Most people who sail in the Saronic want to visit Hydra; few want the hassle that goes with it.
Athough beautiful, it’s a bit of a nightmare for yachts. A night spent in Hydra often involves fouled anchors, boats rafted up on top of each other, and generally some stress and shouting …
It’s much better to anchor in a quiet bay somewhere along the coast. Then, depending on your budget and inclination, you can either walk or arrange for a water taxi to take you to the town.
The most common place to anchor is Mandraki, a big bay just to the east of Hydra town. This has a restaurant and a water bus to the town during the peak season but the bottom is quite foul in places.
I want to tell you about another bay that we have used. It isn’t a secret in terms of no-one knowing about it but few people use it. It’s certainly quite secret in terms of not being obvious when you sail along the coast. A yacht could hide in there without being seen.
The bay is Molos, which means “jetty” in Greek, and you’ll find it a couple of miles west from Hydra town, almost opposite the east end of Dhokos. There are small islands just outside the entrance to the bay.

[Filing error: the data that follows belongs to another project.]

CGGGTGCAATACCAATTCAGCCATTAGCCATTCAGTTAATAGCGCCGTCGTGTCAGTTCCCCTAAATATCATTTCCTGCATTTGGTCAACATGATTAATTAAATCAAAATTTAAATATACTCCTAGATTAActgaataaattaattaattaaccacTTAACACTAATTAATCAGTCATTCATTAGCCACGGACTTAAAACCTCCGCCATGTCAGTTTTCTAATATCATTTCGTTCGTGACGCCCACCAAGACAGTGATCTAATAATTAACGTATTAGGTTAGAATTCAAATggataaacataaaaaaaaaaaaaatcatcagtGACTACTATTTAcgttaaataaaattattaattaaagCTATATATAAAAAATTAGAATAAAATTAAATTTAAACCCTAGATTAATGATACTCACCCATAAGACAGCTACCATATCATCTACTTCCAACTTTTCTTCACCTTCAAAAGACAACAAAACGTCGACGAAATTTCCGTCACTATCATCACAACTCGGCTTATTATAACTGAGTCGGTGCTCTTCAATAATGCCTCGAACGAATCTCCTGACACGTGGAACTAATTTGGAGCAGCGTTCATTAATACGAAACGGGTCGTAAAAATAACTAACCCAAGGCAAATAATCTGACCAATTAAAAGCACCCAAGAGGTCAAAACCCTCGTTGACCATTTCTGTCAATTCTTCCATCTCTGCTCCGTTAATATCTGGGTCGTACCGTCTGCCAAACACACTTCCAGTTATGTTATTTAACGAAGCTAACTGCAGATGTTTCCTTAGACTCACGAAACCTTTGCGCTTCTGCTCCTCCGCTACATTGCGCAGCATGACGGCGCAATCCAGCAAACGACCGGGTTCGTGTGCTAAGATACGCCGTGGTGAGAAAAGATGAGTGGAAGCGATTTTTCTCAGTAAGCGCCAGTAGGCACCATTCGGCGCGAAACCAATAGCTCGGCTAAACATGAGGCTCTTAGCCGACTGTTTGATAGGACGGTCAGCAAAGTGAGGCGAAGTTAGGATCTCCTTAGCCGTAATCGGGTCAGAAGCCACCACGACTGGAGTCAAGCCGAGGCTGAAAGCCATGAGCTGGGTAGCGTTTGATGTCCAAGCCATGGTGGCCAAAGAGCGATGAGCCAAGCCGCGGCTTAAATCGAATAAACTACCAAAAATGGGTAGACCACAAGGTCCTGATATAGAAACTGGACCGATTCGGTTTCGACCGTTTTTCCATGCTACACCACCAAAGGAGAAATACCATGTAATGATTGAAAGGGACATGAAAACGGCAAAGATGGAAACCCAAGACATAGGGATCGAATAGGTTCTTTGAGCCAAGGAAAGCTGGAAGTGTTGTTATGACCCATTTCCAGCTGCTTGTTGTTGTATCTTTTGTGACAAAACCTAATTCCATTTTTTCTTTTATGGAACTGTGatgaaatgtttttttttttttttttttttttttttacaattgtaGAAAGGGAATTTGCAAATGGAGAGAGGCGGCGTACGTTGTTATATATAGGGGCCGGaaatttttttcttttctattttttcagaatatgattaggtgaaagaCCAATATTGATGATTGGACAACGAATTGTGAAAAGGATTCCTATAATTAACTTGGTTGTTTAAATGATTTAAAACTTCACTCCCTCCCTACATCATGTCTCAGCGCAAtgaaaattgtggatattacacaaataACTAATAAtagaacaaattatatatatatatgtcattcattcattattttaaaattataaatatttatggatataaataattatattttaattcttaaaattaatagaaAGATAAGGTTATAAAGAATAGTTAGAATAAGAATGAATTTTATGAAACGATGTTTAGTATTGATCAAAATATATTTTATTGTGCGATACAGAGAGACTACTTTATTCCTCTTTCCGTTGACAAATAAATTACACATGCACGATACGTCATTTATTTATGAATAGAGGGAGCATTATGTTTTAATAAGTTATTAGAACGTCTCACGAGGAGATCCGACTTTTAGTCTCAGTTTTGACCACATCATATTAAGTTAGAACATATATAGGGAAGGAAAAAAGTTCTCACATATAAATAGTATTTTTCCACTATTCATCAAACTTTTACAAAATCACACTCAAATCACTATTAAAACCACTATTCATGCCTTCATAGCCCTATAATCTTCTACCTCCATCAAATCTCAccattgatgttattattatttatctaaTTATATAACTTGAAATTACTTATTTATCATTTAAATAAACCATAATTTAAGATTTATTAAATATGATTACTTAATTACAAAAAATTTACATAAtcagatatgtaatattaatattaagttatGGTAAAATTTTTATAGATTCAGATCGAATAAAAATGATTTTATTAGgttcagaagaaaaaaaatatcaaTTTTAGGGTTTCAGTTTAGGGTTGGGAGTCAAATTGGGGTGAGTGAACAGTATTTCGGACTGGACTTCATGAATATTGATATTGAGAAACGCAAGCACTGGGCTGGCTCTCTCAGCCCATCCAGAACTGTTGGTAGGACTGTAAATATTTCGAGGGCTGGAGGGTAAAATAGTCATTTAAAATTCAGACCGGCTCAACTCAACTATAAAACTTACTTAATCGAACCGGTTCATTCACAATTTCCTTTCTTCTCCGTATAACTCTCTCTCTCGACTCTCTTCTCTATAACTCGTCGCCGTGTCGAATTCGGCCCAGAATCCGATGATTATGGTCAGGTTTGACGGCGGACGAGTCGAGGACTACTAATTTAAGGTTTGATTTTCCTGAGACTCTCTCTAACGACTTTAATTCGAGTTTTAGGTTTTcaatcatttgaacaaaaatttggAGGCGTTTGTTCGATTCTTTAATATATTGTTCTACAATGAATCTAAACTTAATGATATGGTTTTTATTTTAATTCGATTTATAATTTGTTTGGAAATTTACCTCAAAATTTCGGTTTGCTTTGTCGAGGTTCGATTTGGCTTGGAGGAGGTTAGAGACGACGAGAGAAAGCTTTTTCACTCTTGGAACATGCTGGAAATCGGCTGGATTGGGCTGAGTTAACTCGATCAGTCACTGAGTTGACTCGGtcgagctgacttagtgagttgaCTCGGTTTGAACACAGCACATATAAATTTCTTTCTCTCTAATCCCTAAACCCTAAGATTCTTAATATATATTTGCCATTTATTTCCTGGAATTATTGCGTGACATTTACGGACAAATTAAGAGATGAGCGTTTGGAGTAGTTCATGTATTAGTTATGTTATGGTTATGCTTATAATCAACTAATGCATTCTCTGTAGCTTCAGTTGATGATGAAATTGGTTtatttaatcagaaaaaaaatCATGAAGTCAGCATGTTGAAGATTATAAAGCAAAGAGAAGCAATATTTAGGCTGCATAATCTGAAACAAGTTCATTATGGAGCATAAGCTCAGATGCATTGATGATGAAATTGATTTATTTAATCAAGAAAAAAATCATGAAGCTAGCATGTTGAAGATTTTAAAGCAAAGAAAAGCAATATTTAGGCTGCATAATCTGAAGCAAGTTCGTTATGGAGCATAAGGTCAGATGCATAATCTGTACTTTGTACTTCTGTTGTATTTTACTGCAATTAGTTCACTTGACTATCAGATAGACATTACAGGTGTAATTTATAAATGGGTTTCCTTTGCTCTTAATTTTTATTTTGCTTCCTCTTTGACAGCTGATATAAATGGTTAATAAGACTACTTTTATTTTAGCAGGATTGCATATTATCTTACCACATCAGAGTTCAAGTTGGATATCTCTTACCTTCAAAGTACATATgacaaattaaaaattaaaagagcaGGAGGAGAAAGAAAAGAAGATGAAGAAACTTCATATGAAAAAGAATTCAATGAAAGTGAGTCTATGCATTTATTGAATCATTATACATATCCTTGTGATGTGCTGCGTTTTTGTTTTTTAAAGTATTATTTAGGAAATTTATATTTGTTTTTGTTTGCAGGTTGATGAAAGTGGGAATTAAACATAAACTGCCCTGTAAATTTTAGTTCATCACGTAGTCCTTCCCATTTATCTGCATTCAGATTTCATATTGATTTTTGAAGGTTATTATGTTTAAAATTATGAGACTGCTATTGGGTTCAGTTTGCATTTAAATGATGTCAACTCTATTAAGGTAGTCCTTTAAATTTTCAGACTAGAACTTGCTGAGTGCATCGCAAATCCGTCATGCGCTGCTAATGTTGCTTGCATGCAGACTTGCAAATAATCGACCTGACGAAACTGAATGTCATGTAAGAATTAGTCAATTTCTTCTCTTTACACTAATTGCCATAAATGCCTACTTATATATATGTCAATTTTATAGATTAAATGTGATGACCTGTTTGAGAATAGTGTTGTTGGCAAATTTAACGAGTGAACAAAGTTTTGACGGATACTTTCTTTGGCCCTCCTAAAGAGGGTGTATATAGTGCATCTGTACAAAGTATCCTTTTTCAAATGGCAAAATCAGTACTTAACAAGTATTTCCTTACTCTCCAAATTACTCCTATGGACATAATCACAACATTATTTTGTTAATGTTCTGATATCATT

You have to be a little careful with your entry as there is a reef outside. The safest entry is from the east, keeping a good look out ahead.
I’ve often wondered about this property. From what I’ve been able to find out it is a historic shipyard belonging to the Tsamados family that was converted into a private residence. This is a very exclusive part of the island; if you live here your neighbours will all be billionaires. I came across an advertisement for 15 acres of land with 300 metres of waterfront at Molos for the ‘unbelievably low price’ of 6 million euro.
I’m guessing most of you will be visiting for a short time, not buying land!
The bay is sheltered from most directions and has good holding. There are collapsed chain moorings on the seabed in the east of the bay. There are no facilities but there are small disembarkation piers. In the past our clients have walked through the pine trees to the town then taken a water taxi to bring them back after dark.
We sometimes ask our Day Skipper candidates to pilot us into the bay and normally it’s either completely empty or, at most, there are one or two other boats there. It looks a little tricky to navigate in but if you go carefully there isn’t a problem.
Nicholas Elias has a pilotage plan in his excellent chart of the Saronic so I’ll ask his permission to reproduce it here and let you know when it’s added.